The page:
A recent ABA Journal story, “These Law Students Combine Technology With Fee-Generating Casesreports that some law students at Suffolk University are getting real-life experience on how to make money handling fee-shifting with the help of technology.  Six law students, working under the supervision of seasoned lawyers, are participating in a so-called Accelerator Practice, an in-house practice representing average income individual in mostly fee-shifting cases.

In fee-shifting cases, Suffolk Law’s Associate Dean for Academic Affairs and Clinical Professor of Law Ilene Seidman explains, the winning lawyer’s fees are paid by the losing side.  In addition to donations from alumni and others, those collected fees will help run the Accelerator Program.

The Accelerator Practice takes as a given that there is a large group of moderate-income individuals who can’t afford an expensive firm, but whose cases are strong enough to merit the attention of a small practice whose attorneys can make a decent living handling mostly fee-shifting cases.

The ready availability of such cases makes sense.  The American Bar Association and the Legal Services Corporation estimate that 85 percent of people in civil cases lack legal representation.  It’s a nationally recognized problem called the “justice gap,” and the Accelerator helps address it.

“The statistics show the work is there,” says law student Michael Eidlin, “but a firm taking on fee-shifting cases needs to be efficient and smart about how it chooses cases and in the systems by which those cases are managed.  If we’re efficient, we can take more cases and it becomes a numbers game.  The result is that you process enough cases to make a career by tapping into a large and mostly ignored market.  And for me, I’m in the sweet spot if I can build a career that’s based around helping others.”

Chapter 13 Debtor’s Attorney Not Entitled to Fees, Costs

December 11, 2015

A recent Bloomberg BNA story, “Ch. 13 Debtor’s Attorneys Can’t Get Costs, Fees Paid” reports that a debtor’s attorney isn’t entitled to costs and fees in the absence of any proven injury to the debtor when the City of Philadelphia, through another entity, violated the Bankruptcy Code’s automatic stay by attempting to collect overdue real estate taxes after the debtor filed for bankruptcy, a district court in Pennsylvania ruled.

Reversing the judgment of the bankruptcy court, Judge Gerald J. Pappert of the U.S. District Court for the Eastern District of Pennsylvania concluded that the bankruptcy court failed to apply the proper legal standard when it awarded the debtor’s attorneys’ fees and costs.

Under the Bankruptcy Code Section 362(k)(1), an “individual injured by an willful violation of a stay provided by this section shall recover actual damages, including costs and attorneys’ fees, and, in appropriate circumstances, may recover punitive damages.”  The statute is straightforward, the court said, and requires the debtor to prove “(1) the offending party violated the automatic stay; (2) the violation was willful; and (3) that the willful violation caused the debtor an injury.”

The City of Philadelphia doesn’t contest that it willfully violated the stay, but argued that debtor Norman L. Walker failed to prove that the willful violation of the stay caused him any injury, the court said.  According to the court, it is the debtor’s burden to prove injury.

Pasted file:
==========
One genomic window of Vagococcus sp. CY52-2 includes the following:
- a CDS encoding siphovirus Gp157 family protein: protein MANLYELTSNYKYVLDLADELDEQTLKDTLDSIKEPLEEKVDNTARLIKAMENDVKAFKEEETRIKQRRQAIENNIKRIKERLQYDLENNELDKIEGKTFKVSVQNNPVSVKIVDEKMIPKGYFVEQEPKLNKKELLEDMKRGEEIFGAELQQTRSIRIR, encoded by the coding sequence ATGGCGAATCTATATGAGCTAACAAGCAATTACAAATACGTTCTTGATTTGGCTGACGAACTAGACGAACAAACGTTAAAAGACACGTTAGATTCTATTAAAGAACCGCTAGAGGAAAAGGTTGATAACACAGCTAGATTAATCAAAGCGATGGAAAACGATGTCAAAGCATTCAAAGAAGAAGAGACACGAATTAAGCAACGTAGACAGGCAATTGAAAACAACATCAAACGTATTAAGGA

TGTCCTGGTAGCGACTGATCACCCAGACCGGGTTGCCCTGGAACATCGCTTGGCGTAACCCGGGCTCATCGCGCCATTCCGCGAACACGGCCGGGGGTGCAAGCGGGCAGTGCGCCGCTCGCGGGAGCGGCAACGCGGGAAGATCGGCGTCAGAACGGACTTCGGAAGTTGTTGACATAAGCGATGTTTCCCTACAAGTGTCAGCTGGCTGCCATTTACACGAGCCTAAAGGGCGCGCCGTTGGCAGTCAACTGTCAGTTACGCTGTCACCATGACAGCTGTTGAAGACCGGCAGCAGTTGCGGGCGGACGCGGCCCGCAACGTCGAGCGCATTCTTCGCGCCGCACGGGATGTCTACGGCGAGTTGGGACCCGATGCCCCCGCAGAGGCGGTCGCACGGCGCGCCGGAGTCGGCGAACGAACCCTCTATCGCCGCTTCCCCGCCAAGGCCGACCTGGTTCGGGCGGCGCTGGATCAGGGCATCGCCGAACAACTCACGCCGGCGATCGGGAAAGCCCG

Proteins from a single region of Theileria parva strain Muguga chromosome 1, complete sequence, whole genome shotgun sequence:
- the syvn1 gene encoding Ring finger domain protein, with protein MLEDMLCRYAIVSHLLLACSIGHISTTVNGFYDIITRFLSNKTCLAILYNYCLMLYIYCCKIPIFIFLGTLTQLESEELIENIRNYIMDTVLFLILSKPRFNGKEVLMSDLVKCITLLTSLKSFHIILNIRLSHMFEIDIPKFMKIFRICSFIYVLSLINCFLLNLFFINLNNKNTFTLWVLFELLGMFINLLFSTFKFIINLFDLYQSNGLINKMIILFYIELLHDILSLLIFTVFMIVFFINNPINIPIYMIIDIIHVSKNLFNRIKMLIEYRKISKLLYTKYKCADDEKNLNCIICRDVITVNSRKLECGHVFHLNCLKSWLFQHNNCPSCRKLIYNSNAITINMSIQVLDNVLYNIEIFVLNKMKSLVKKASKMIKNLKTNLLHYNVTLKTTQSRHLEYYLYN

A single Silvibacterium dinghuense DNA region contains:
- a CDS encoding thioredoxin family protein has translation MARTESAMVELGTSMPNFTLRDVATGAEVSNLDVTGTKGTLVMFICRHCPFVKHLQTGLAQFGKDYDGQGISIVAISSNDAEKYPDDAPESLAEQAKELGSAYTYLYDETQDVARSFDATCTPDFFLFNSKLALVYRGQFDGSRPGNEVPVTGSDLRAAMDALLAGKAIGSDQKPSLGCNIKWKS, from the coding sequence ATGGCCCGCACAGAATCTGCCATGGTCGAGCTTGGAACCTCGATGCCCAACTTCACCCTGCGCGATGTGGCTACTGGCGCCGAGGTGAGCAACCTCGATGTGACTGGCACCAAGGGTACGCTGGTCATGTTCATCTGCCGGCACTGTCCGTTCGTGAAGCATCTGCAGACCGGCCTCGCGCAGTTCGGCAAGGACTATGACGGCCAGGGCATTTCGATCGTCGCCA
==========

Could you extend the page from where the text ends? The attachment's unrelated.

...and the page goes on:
Even if the debtor had proven some form of injury, the U.S. Supreme Court in Baker Botts LLP v. ASARCO LLC, 135 S. Ct. 2158 (2015) (27 BBLR 861, 6/18/15) has prohibited bankruptcy courts from awarding attorneys' fees to counsel for work performed in defending a fee application.  The court noted that Baker Botts was decided three months after the bankruptcy court's decision in this case.

The Supreme Court concluded that “[i]n our legal system, no attorneys, regardless of whether they practice in bankruptcy, are entitled to receive fees for fee-defense litigation absent express statutory authorization,” the court said.  Baker Botts expressly disallows any award of costs of attorneys' fees to Robin A. Feeney, who represented Walker's counsel, Ronald McNeil, in the hearing on attorneys' fees, the court said.

The debtor filed for Chapter 13 protection, which allows individuals receiving regular income to obtain debt relief while retaining their property.  At the time of filing his Chapter 13 petition, the debtor hadn't paid his 2012 real estate taxes on the property.

The City of Philadelphia referred the matter to Goehring Rutter & Boehm (GRB), who made two telephone calls and mailed two notices to the debtor regarding the unpaid taxes.

The debtor filed a complaint against the City and GRB in the bankruptcy court seeking damages for an alleged violation of the automatic stay under Section 362(a).

The bankruptcy court found that the City willfully violated the automatic stay, but dismissed the debtor's claims for emotional distress and punitive damages.

The debtor filed an application for attorneys' fees, and the City objected.

Ultimately, the bankruptcy court awarded debtor's counsel (McNeil) $8,674 in attorneys' fees and $652 in costs for a total of $9,326, and counsel for debtor's counsel (Feeney) attorneys' fees of $2,750.

According to the bankruptcy court, the debtor should recover fees even though he did not recover other damages.  The bankruptcy court also found that Feeney's fees were “reasonable and necessary under the circumstances.”

Big Patent Fee Awards May Be Short-Lived

December 10, 2015

A recent Legal Intelligencer story, “Big Fee Awards in Patent Cases May Be Short-Lived” reports that a federal judge's decision to up the attorney fees awarded to the defense in a patent...

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SCOTUS to Hear EEOC Fee Award Dispute

December 4, 2015

A recent NLJ story, “Justices Will Resolve Feud Over Jenner & Block’s Fee Award” reports the U.S. Supreme Court agreed to referee a long-running dispute between Jenner & Block and the...